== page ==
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Mulberry A

On 27 June 1944, a reconnaissance aeroplane flying over France photographed the damage to the artificial harbour at Vierville, Normandy, after a series of heavy storms. This harbour codenamed 'Mulberry A' was constructed of prefabricated sections which had been towed across the English Channel after D-Day and assembled to form breakwaters, unloading piers and floating pontoon roadways. These extensive temporary structures were vital to the Allied logistic effort in the absence of a deep-water port and played a major part in supporting the ongoing battle for Normandy.

 

During a storm on 19 June, many of the concrete sections of Mulberry A broke loose, wrecking the network of floating causeways and jetties. Mulberry B, a second artificial harbour at Arromanches, survived the storm and continued to provide an invaluable service for many months afterwards.

 

These images from sortie 106G/1138, flown in the aftermath of the storm, show the sheer scale of the Mulberry operation in action, along with the growing Allied presence in France, from troop and cargo landings to temporary airfields and personnel tents.

 

 

Frame 3014

 

This image shows numerous Landing Ship Tanks (LST) washed up against pontoon 'Whale' roadways and onto the beach. Flat-topped 'Phoenix' prefabricated concrete breakwaters can be seen afloat and onshore. Merchant cargo and tanker ships lie offshore (one with barrage balloon aloft) with an escort corvette-type warship. DUKW amphibious trucks can be seen shuttling supplies and personnel between ships and the beach, while numerous vehicles are heading off the beach along roads and into vehicle parking areas to the south.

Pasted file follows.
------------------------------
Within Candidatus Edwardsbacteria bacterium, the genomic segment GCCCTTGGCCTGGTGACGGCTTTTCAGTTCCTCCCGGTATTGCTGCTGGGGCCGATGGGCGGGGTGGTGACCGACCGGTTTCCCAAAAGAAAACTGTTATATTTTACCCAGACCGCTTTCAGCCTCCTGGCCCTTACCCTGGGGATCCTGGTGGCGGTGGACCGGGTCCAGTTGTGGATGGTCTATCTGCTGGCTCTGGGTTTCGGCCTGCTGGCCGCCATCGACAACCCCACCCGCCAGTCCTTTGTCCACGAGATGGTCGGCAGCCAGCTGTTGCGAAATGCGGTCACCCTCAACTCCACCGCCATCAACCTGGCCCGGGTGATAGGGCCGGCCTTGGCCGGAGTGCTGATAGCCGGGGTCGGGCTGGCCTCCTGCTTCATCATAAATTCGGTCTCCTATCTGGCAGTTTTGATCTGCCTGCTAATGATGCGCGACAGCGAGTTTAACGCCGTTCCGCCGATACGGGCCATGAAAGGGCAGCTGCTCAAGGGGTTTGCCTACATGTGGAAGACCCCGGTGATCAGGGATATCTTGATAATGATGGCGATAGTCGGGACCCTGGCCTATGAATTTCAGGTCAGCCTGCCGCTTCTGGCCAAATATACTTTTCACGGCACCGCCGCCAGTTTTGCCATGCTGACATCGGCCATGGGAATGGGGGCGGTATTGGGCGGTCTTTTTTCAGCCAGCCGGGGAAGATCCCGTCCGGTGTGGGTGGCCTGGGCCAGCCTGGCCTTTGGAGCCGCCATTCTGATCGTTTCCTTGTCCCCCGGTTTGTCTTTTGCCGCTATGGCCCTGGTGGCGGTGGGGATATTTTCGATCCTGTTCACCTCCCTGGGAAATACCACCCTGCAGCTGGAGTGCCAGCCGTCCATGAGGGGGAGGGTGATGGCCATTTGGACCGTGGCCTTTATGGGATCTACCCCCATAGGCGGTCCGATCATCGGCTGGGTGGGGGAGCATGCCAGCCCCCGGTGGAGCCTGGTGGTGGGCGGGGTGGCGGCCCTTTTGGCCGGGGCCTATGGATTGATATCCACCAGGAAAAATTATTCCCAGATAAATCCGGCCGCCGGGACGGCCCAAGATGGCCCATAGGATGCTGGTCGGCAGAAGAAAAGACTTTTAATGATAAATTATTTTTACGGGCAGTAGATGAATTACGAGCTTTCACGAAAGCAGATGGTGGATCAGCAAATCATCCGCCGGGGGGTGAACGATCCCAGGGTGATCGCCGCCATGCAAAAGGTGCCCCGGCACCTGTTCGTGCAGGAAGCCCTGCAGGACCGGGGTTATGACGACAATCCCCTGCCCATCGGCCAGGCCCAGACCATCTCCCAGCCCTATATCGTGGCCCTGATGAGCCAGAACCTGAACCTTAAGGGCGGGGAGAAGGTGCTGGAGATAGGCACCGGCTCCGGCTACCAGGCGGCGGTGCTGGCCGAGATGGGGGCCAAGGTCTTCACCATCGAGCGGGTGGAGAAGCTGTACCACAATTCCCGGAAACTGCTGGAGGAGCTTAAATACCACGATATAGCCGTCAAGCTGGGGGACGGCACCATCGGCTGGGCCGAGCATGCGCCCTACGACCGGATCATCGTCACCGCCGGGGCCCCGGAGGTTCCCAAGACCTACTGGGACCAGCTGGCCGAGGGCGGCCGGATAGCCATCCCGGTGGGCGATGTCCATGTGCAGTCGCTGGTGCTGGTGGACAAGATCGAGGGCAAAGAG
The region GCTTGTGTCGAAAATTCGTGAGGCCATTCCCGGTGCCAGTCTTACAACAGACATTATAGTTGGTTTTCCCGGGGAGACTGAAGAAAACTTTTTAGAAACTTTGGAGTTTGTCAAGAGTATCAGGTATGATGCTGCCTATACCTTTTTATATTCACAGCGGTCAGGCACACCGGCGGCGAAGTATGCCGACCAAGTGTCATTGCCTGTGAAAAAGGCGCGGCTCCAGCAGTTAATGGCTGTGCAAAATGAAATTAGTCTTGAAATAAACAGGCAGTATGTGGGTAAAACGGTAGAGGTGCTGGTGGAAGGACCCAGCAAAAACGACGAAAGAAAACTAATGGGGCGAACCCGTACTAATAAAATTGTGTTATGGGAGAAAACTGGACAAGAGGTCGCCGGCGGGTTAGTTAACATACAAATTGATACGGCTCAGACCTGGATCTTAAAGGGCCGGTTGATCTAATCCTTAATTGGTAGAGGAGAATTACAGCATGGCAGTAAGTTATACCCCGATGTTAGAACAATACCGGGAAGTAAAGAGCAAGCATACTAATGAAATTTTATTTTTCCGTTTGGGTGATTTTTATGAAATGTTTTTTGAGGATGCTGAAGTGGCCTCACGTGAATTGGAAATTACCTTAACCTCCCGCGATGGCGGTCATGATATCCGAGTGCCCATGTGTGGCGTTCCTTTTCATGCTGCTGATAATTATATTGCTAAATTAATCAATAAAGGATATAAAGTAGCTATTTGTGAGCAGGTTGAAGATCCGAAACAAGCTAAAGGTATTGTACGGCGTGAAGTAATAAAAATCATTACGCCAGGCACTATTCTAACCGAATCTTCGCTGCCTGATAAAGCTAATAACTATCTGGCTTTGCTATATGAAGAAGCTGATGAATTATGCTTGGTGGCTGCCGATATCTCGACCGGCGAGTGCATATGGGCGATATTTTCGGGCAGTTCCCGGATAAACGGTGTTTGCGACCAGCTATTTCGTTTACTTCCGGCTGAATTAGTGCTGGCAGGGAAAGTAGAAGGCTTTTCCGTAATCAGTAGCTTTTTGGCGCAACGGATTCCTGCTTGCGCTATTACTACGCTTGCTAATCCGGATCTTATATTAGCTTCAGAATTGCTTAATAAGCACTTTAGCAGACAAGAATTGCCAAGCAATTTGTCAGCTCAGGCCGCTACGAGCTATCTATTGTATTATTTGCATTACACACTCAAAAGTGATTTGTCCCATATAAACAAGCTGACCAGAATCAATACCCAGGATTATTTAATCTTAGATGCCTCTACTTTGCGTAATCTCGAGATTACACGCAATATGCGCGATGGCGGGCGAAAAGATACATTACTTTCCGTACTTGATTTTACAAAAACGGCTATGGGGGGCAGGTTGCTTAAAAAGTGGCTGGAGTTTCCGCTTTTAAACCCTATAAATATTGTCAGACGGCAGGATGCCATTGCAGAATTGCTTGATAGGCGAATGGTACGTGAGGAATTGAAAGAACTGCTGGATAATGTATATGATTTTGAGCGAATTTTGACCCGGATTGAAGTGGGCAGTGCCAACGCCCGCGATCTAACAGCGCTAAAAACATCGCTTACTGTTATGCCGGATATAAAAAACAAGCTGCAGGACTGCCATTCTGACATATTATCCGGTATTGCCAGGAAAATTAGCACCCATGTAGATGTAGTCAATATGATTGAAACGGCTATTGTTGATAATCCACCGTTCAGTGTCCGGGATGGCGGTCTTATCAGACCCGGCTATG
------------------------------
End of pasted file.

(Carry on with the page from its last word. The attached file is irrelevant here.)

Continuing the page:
Frame 3016

 

This image shows several vessels shuttling supplies and personnel between ships and the beach, while numerous vehicles are heading off the beach along roads and into vehicle parking areas to the south. Many personnel tents and foxholes can be seen in and around fields to the south west of the port.

 

 

Frame 4012

 

This image shows damaged 'Bombardon' steel breakwater sections lying offshore from Vierville-sur-Mer. Large merchant cargo ships are unloading supplies onto motorised barges. A requisitioned civilian paddle steamer is also visible. A loose 'Spud' jack-up unloading pier can be seen, disconnected from a 'Whale' pontoon roadway. 'Corn Cob' block ships are also present.

 

 

Frame 4016

 

This image shows the eastern end of a temporary forward airfield (Saint-Pierre du Mont - ALG A1) with steel mesh runway and taxiways. Fourteen Republic P-47 Thunderbolt aircraft (366th Fighter Group) and a Martin B-26 Marauder (416th or 322nd Bombardment Group) are visible, dispersed around the perimeter on square parking mats. Twelve tents have been pitched along the southern tree-line of a field adjacent to the roadway. A probable anti-aircraft battery is located east of the runway.

 

A wire-bound coastal defence position is located on the cliff-edge with two possible radar antennae to the rear, and sunken generator and control buildings between. Numerous defensive gun positions and pillboxes are visible on the cliff edge with sunken crew bunkers adjacent.